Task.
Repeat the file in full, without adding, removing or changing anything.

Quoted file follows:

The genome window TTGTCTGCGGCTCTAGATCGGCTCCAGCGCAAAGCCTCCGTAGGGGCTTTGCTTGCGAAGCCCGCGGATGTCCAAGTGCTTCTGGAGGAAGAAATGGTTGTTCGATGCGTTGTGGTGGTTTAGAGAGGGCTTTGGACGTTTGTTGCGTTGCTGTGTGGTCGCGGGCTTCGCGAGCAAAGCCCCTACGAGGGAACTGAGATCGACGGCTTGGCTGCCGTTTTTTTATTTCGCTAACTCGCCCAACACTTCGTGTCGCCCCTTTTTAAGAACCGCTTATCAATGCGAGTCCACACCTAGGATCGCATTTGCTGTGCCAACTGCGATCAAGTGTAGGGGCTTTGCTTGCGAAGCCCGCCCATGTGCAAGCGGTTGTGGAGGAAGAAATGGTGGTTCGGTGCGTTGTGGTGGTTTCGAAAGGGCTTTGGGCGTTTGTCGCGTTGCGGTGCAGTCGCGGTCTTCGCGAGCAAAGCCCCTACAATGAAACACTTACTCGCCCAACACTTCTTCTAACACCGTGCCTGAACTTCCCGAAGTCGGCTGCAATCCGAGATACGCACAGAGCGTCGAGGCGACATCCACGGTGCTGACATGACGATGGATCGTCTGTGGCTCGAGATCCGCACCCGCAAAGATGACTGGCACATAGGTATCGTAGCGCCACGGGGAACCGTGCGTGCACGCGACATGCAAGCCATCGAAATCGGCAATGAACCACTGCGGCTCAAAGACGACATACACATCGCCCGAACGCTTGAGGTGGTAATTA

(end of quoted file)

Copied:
The genome window TTGTCTGCGGCTCTAGATCGGCTCCAGCGCAAAGCCTCCGTAGGGGCTTTGCTTGCGAAGCCCGCGGATGTCCAAGTGCTTCTGGAGGAAGAAATGGTTGTTCGATGCGTTGTGGTGGTTTAGAGAGGGCTTTGGACGTTTGTTGCGTTGCTGTGTGGTCGCGGGCTTCGCGAGCAAAGCCCCTACGAGGGAACTGAGATCGACGGCTTGGCTGCCGTTTTTTTATTTCGCTAACTCGCCCAACACTTCGTGTCGCCCCTTTTTAAGAACCGCTTATCAATGCGAGTCCACACCTAGGATCGCATTTGCTGTGCCAACTGCGATCAAGTGTAGGGGCTTTGCTTGCGAAGCCCGCCCATGTGCAAGCGGTTGTGGAGGAAGAAATGGTGGTTCGGTGCGTTGTGGTGGTTTCGAAAGGGCTTTGGGCGTTTGTCGCGTTGCGGTGCAGTCGCGGTCTTCGCGAGCAAAGCCCCTACAATGAAACACTTACTCGCCCAACACTTCTTCTAACACCGTGCCTGAACTTCCCGAAGTCGGCTGCAATCCGAGATACGCACAGAGCGTCGAGGCGACATCCACGGTGCTGACATGACGATGGATCGTCTGTGGCTCGAGATCCGCACCCGCAAAGATGACTGGCACATAGGTATCGTAGCGCCACGGGGAACCGTGCGTGCACGCGACATGCAAGCCATCGAAATCGGCAATGAACCACTGCGGCTCAAAGACGACATACACATCGCCCGAACGCTTGAGGTGGTAATTA